["They issue against each one a decision to detain them for six months and when this six months is finished they give them a new six months by decision of the Ministry of Defence. We don’t know when this bad life will finish, that has passed many years of pain and misery.... We haven’t a family here and until now our family is prohibited from visiting us.... We hope you can send us a magazine and political newspaper through the post, you can have it from the embassy.... We need it so much to know everything about our country because it makes light our pain from this strange life, far off the country and parents all these hard years...This message, we send it in secret from outside the prison because it is prohibited...." Husayn Rumayti]


Failure to Obtain Release: the Israeli High Court of Justice

The Israeli Ministry of Justice states, in response to letters from Amnesty International members, that Lebanese detainees may meet their lawyers and that they may appeal to the High Court of Justice to challenge the lawfulness of their detention.

Many of the Lebanese detainees have, over the years, appealed through their lawyers to the High Court of Justice. In 1988-90 the lawyer Leah Tsemel appealed on behalf of a number of Lebanese detainees, including Bilal Dakrub, who should have been released in 1988. The appeal was rejected and nine years later Bilal Dakrub is still in prison. In 1990 Leah Tsemel appealed to the High Court of Justice on behalf of Husayn Fahd Daqduq, who had been sentenced to 18 months’ imprisonment in 1988. The State pleaded that deportation was delayed for security reasons and the High Court ruled that it "saw no reason to intervene in State considerations". Eight years after expiry of his sentence Husayn Daqduq remains in prison. In March 1990 the lawyer Jawad Boulos appealed on behalf of 12 detainees of various nationalities, including Lebanese, held beyond expiry of their sentences. The State Prosecutor stated that the Lebanese detainees held after expiry of their sentences were awaiting deportation which could not be carried out for security reasons. The appeal was rejected. Appeals by other lawyers were also unsuccessful.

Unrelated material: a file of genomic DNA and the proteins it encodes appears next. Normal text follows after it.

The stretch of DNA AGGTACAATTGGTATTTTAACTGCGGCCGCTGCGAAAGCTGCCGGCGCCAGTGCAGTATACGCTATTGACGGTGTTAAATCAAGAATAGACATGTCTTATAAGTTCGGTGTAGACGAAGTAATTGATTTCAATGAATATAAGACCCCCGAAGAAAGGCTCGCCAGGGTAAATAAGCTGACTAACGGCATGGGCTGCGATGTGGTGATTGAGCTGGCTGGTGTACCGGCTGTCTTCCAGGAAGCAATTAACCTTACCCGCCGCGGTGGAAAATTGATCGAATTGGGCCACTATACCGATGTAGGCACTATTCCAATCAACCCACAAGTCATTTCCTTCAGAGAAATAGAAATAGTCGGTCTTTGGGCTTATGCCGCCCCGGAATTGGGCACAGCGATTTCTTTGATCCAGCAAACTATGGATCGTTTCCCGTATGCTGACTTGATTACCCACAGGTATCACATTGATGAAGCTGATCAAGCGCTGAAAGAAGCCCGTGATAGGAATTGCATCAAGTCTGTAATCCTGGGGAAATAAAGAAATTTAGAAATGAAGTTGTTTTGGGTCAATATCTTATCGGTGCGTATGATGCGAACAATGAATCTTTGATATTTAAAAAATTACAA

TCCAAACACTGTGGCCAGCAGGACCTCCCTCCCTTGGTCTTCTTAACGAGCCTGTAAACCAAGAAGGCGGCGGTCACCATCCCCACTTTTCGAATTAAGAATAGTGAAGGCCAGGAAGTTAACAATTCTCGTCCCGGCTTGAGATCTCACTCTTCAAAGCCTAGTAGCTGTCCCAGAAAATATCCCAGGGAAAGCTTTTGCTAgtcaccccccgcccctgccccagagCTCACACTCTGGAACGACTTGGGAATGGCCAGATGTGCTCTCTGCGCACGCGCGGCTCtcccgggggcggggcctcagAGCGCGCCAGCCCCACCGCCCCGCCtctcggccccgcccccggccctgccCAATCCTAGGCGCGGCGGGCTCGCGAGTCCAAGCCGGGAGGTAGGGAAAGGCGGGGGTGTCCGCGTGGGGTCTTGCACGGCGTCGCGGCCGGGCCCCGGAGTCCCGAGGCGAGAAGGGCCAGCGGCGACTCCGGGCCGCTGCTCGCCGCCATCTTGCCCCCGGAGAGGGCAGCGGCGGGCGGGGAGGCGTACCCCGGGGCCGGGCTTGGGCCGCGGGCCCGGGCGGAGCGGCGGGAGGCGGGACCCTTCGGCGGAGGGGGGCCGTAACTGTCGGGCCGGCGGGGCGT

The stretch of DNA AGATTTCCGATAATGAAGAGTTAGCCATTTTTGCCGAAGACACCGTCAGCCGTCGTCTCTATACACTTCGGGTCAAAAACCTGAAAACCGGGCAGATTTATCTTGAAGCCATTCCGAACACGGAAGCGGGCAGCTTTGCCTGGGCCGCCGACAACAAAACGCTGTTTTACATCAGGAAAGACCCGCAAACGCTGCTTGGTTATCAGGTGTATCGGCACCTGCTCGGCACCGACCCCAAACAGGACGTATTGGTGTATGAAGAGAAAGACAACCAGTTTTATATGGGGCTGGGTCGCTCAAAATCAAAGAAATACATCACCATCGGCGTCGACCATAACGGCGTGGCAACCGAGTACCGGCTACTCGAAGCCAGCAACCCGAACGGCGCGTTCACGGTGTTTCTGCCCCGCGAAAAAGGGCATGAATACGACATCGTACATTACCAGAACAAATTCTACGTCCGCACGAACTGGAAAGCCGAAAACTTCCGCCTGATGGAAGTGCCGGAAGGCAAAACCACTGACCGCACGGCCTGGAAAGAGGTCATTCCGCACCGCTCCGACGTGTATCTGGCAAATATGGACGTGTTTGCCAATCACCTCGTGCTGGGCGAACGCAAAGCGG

After 1991 the lawyers then representing the Lebanese detainees were told that they could not continue to represent them as they did not have the necessary security clearance [12]. Since then they have been represented by a lawyer, Zvi Rish, appointed by the Association for Civil Rights in Israel (ACRI), who is obliged to maintain confidentiality on such "security" cases. On 18 January 1997, a new appeal was presented to the High Court of Justice on behalf of the 18 Lebanese nationals. Four months later the appeal was still pending.

Questions in the Knesset

Members of the Knesset (Israeli parliament) have also raised the cases of the Lebanese detained in Israel. Over a period of years Dedi Zucker, MK (Member of the Knesset), raised the cases of Lebanese detained in Israel after the expiry of their sentences or without trial. In 1990 he complained to the Israeli newspaper al-Davar that he had not been able to get a clear answer about the status of 17 "security" prisoners still in Israeli prisons after completing their sentences. In February 1991 he asked a series of questions relating to their legal status to the Minister of Police. In August 1992 he wrote a letter, answered in January 1993, to the Minister of Justice. The answer stated that the detainees were held under administrative detention. Why, he asked, was this shrouded in secrecy?